If reading about the Schack has inspired you to make that trip to downtown Everett right away, remember that Schack is closed tomorrow (May 2nd) but will open to the public starting May 3rd. Visit www.schack.org to learn more about their classes and upcoming events or just drop by – guaranteed you won’t be disappointed!
Until next time….
Buying a piece of art isn’t easy. It needs courage and conviction because the first question that pops into my head when I want to buy an artwork is, “What will my friends/family think and say when they see this?” I don’t want to be embarrassed by the art that hangs on my wall! And it is intimidating to walk into a gallery to look at a piece of art, let alone buy it. How many times have you walked into an art gallery, paused to look at a painting and hoped and prayed that the artist or art dealer won’t come and start talking to you about it because you don’t want to appear like a fool? Happens to me every time!
When a painting catches my eye and I fall in love with it, it is not because I could articulate the techniques used by the artist – it is because *I* feel an emotional connection to what *I* see depicted in the painting. I can relate to the art I want to hang on my wall, look at it every single day, show it off to my friends, talk at length about what the painting means to *me* and it is as simple as that.
I stumbled upon the painting posted here when I was looking at some original art work. Titled, ‘Joyous Tears,’ this is a painting by a Seattle artist, Willow Heath. The woman in the picture with tears down her eyes immediately stuck a chord with me. I don’t know the techniques Willow used to create this magical painting but I don’t need to know any of that to hang this on my wall, stare at its magnificence and say to my friends, “Isn’t she beautiful? Look how realistic the tears look? And the flowers…..”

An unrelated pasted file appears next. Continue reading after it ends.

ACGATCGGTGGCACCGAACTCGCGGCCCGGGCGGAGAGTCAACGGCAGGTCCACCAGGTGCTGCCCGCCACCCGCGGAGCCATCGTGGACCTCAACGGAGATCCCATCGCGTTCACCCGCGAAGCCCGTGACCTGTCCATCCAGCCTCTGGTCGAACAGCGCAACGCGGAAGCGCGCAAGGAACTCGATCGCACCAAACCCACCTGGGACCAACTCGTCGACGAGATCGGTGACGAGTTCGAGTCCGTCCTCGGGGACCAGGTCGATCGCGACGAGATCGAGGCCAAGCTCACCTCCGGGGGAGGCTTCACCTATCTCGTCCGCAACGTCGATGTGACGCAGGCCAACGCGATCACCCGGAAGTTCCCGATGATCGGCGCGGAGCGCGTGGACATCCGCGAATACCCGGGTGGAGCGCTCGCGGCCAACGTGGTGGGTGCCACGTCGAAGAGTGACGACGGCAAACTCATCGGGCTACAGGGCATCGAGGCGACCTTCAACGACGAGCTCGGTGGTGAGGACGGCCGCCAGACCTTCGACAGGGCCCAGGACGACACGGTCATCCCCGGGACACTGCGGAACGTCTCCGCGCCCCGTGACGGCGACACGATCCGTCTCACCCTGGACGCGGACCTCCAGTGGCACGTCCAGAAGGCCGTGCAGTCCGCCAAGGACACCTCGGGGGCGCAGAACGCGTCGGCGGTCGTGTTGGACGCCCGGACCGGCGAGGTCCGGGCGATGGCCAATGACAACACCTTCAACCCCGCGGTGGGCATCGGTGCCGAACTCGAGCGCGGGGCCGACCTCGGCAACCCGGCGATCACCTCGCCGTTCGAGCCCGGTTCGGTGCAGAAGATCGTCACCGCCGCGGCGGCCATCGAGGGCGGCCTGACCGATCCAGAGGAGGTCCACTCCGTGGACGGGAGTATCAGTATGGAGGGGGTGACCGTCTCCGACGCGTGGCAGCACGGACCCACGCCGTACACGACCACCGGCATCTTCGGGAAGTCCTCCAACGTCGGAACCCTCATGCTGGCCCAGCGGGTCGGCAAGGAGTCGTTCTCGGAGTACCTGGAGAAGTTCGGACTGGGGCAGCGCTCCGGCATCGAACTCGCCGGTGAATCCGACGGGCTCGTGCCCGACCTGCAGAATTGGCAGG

You can find more of Willow Heath’s paintings @ http://www.willowheath.com
Until next time…….
The mysterious smile of Mona Lisa has beguiled viewers for centuries and is considered the most famous painting in the world. Artists and art lovers around the world rave about the aerial perspective Leanardo introduced, the dramatic contrasts of light and dark, the sensuous curves of the woman’s hair and clothing created through sfumato, etc… etc….
And then last week, I run into a series of pictures posted by a facebook friend depicting rural Indian women. I am neither an artist nor a critique to talk intelligently about the techniques used. But I don’t need to understand any of those to say that this painting was mesmerizing.
With a genteel smile on her face, every single detail on her face and clothing exotically captured, I wouldn’t hold you guilty if at first look you thought this was a photograph!
Watch out for more pictures from this series that I found. And if the original artist crosses my blog or anyone reading this knows the artist, please get in touch with me for I want to make sure the artist gets the recognition well deserved.
Until next time……